Kaitlin Y. Cordes wrote on her website Righting Food on May 14th 2012 that,  'I had conducted approximately two-thirds of my interviews on fruit farms, something made clear in the report.' Although she felt the need to clarify this in the Mother Jones report above.


I went back and looked at the HRW report and this is what it said on p.25,


This report covered over 60 farms, 21 of which were visited by Human Rights Watch researchers. [...] Most of the farms produce fruit; approximately one-third are wine farms or wine and fruit farms, while a few produced vegetables or flowers. 


This is anything but clear. For a start only a third (21) of the total farms (60) were visited for interview. So of that third (21 farms) is the two-thirds of the interviews Cordes conducted 'on fruit farms' two-thirds of 21 - ie 14?


But more importantly the wording in the HRW report is not clear. For a start it should have defined a 'fruit farm' - which it does not. From what I have read many farms in the Western Cape produce grapes for the table - ie fruit not wine. The only indication of  a definition of a 'fruit farm' in the report is the graphic representation of fruit farms with a citrus fruit symbol on the map of the Western Cape. So there is a real problem here about the simple definition of 'fruit' and 'fruit farms' in the report.

From the Moerson Vineyard, Franschoek
From the Moreson Vineyard, Franschoek

Putting that aside what the report should have made clear is that of the 60 farms surveyed 40 were fruit farms and 20 were either wine farms or fruit and wine farms.  Even this latter point should have been clairified saying which farms were exclusively wine producing and which were mixed fruit and wine producing. The report should have made clear that its main findings were biased towards - at least by sample size - fruit farms.  But it deliberately/misguidedly fudged the issue.  


This should have also been made clear in the press release that The Guardian (see previous page) reproduced pretty much word for word and headlined,  'South African Wine Industry rooted in human misery, says report'.  Surely the Guardian headline should have read '20 farm survey claims human rights abuses exist in South African wine industry.'


More damning than this is that the report has a photo of a wine farmworker (or at lest I assume the grapes are for wine and not the table) on the front and most photos within it are of wine farms (or are the grapes destined for the table?) - there is only one of an unambiguous  'fruit' farm - an orange farm at Citrusdale.


This is exacerbated in the 8 minute 'tabloid' video made of the report hosted on The Atlantic Philanthropies website.  This is a lovely little video with exceptionally high production values for a web-based video but it gives the impression that all the woe it reports comes from the grape farms that are used to make wine (cut to a bloke pouring out wine for tasting)  and that it is the government that is failing its people by not enforcing labour standards, stopping evictions and providing proper housing in Stofland township.  No wonder the Western Cape government was 'livid' (see below). 

Of course it is easier to point the finger in the report at the well known and easily identifiable wine trade than the more amorphous - partly because undefined in the report - fruit industry.  And the wine industry got pretty het up about the report.  And the report's author then congratualed herself on her website on the upset she had caused. She said,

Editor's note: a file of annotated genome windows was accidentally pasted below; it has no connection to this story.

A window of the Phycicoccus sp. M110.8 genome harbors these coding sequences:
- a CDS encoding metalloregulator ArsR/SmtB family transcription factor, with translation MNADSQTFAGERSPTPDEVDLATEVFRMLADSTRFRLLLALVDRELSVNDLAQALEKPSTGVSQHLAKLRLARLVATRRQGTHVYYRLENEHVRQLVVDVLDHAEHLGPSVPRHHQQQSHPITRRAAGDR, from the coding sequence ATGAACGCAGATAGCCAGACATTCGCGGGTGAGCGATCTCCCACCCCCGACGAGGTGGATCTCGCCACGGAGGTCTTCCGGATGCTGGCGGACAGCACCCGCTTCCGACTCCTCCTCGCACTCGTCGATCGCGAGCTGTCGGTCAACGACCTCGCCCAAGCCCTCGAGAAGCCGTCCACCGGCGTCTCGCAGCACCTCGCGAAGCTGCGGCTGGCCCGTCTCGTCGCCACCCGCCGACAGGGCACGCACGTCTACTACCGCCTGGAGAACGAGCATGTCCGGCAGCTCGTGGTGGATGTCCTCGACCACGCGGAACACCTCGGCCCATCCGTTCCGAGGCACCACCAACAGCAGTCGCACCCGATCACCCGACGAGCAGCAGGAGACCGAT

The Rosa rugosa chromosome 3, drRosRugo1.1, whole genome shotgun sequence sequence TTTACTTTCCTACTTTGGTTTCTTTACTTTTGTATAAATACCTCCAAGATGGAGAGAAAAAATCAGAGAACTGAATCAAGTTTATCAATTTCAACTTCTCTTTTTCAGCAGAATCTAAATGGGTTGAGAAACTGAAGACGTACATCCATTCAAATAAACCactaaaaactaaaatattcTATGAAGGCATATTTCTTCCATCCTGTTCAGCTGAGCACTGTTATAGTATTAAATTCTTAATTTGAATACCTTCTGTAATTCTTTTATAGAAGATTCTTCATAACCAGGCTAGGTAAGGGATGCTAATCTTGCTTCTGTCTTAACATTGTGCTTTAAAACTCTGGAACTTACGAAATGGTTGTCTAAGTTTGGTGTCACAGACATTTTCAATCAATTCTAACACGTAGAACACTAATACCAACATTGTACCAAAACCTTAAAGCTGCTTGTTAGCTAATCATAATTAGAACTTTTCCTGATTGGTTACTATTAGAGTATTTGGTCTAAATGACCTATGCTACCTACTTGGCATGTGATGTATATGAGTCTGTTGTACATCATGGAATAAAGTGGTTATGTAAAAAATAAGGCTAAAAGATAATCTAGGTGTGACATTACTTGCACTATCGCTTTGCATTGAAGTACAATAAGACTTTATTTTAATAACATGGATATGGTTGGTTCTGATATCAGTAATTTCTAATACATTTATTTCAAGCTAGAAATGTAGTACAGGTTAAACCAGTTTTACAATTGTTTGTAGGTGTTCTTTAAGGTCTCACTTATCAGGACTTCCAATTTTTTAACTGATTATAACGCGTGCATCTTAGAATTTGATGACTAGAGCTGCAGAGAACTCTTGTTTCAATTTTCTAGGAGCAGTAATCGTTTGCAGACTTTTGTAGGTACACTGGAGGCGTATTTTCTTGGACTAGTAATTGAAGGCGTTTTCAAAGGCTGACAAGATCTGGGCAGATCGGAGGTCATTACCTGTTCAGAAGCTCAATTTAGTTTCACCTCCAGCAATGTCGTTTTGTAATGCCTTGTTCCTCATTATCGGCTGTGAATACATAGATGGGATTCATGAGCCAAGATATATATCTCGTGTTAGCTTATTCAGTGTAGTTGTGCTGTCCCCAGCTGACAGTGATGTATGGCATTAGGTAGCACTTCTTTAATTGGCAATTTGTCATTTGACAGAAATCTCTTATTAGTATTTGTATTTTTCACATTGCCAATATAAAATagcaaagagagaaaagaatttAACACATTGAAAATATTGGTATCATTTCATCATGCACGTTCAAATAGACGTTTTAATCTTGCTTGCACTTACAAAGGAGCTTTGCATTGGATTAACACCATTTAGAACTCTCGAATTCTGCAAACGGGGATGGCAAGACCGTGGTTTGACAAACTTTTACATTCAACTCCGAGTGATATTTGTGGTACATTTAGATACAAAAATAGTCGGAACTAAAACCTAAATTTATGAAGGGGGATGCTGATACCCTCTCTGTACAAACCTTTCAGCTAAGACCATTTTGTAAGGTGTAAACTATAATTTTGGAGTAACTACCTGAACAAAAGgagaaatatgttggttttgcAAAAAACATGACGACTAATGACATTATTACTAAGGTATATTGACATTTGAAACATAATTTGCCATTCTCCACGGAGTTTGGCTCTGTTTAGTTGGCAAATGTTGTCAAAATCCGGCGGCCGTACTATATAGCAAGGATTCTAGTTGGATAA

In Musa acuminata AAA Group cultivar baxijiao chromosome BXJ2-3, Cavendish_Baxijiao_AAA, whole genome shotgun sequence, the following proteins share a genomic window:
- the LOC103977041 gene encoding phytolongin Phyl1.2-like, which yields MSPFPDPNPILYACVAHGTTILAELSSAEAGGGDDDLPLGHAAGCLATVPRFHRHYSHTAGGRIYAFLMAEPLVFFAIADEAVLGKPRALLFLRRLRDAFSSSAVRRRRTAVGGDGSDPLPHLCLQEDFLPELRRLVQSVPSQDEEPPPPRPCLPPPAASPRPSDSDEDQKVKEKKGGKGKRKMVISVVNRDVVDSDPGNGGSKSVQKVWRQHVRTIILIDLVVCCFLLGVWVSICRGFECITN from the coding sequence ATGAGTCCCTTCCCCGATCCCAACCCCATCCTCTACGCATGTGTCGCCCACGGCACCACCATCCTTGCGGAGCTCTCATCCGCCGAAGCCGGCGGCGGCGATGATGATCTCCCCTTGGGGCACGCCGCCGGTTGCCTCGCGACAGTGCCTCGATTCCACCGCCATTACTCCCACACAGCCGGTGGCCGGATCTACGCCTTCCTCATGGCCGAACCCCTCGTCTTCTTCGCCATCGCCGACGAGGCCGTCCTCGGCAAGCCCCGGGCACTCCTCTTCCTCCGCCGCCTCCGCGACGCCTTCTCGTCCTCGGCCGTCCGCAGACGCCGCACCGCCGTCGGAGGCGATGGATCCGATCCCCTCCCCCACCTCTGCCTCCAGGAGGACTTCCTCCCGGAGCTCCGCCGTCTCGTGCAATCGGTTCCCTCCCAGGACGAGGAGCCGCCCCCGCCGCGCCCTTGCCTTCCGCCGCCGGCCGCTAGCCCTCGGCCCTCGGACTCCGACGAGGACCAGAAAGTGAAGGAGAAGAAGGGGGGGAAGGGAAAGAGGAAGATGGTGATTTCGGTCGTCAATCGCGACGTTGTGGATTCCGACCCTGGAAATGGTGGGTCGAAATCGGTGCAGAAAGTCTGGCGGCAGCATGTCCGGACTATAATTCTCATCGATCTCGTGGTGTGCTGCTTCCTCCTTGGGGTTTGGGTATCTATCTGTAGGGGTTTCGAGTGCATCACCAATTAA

'Last August, many people in the South African wine industry, the South African farmers’ associations, and the Western Cape government were livid – because of me.' (see above)


Well, for the record it wasn't the author but  the Human Rights Watch report and The Atlantic Philanthropies' video that caused the upset - authorship of the report is only mentioned in the Acknowledgements on page 104 of the report. But that is splitting hairs.  


Anyway, the 'author' kind of atributes the WIETA initiative as a reaction to 'her' report.  Which is great in a nice self-congratulatory look-at-me comrades-and-sisters kind of way.  And good luck to the WIETA initiative and let's hope it makes a difference.  


But meanwhile what is happening in the fruit industry? It has, as Cordes writes above, 'stayed mostly in the background', hiding behind the flak the wine producers are taking.


And yet, one suspects from the report and the profit margins in different agricultural sectors that the worst abuses in terms of human rights and labour conditions are probably taking place in the fruit farms and the bulk grape-for-table or -spirits farms.  And what is happening about them?


And, by the way, what is happening about human rights conditions for Mexican workers in Californian wine and table grape industry? 


On a more positive note the women-led trade union Sikhula Sonke successfully negotiated a 10% across the board wage increase in 2011 at Simonsig farm in Stellenbosch where even the lowest wage is 40% above the mandatory minimum wage. This is only tempered by the fact that Simonsig Estate is a self-declared 'pioneer of social upliftment within the South African wine industry.' So it was kind of pushing at an open door? 


Winelands between Worcester and Robinson on the edge of the Breede River Valley (c) Peg Murray Evans
Winelands between Worcester and Robinson on the edge of the Breede River Valley (Photo Peg Murray Evans).

Update: Labour Protests November 2012

In November 2012,


Sixteen Western Cape towns were hit by violent protests ... over farming wages and working conditions. Two people died and there was extensive damage to property.


The protests started with table grape harvesters in De Doorns, who were calling for wages of R150 (£10.77/€13.33) a day. Most earn between R69 (£4.95) and R75 (£5.38) a day.See Mail and Guardian.


That equates to a monthly wage based on a 30 day month in the picking season of between R2,070 (£148.50) and R2,250 (£161.40).


The strike ended on 5th December 2012 with negotiations ongoing between Agri SA representing the farms and COSATU representing the workers, most of whom are not unionised.  COSATU provincial officials are hopeful that a day wage of R150 will be agreed on a farm-by-farm basis.


The unrest on Western Cape farms follows strikes in the mining industry and the killing of 34 workers at Marikana platinum mine by the South African Police Service (SAPS).